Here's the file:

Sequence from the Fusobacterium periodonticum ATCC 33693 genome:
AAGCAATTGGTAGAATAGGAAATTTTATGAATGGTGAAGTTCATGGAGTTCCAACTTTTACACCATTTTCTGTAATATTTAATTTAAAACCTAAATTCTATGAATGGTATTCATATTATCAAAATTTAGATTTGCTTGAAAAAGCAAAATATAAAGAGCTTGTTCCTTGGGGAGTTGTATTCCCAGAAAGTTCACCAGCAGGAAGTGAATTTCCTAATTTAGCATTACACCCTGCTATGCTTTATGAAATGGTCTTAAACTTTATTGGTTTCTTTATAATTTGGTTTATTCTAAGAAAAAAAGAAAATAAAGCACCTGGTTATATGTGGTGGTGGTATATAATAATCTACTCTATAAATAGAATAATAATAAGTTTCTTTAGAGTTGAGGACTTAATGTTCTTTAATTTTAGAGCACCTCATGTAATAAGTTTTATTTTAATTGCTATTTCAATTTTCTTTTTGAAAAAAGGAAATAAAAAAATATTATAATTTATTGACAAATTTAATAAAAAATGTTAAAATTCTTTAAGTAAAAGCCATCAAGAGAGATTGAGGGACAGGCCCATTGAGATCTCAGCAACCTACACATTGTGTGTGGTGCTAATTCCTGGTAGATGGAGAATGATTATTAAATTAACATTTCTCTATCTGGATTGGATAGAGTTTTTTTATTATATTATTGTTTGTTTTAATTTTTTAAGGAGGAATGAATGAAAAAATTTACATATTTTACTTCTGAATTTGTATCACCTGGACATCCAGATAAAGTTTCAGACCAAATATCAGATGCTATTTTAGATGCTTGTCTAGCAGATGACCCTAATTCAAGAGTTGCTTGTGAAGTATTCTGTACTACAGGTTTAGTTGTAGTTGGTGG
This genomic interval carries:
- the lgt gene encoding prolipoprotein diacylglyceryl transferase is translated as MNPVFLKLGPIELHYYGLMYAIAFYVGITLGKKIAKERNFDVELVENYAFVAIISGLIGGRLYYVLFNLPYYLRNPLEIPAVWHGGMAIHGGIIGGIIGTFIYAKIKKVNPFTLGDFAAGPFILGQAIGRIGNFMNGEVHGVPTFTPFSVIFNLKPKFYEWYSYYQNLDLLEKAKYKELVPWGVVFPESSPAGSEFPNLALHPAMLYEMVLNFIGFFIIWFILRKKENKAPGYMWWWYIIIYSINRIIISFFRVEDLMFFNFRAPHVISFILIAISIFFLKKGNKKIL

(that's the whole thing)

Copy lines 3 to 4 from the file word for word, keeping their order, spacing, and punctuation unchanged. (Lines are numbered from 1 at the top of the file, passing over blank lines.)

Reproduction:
This genomic interval carries:
- the lgt gene encoding prolipoprotein diacylglyceryl transferase is translated as MNPVFLKLGPIELHYYGLMYAIAFYVGITLGKKIAKERNFDVELVENYAFVAIISGLIGGRLYYVLFNLPYYLRNPLEIPAVWHGGMAIHGGIIGGIIGTFIYAKIKKVNPFTLGDFAAGPFILGQAIGRIGNFMNGEVHGVPTFTPFSVIFNLKPKFYEWYSYYQNLDLLEKAKYKELVPWGVVFPESSPAGSEFPNLALHPAMLYEMVLNFIGFFIIWFILRKKENKAPGYMWWWYIIIYSINRIIISFFRVEDLMFFNFRAPHVISFILIAISIFFLKKGNKKIL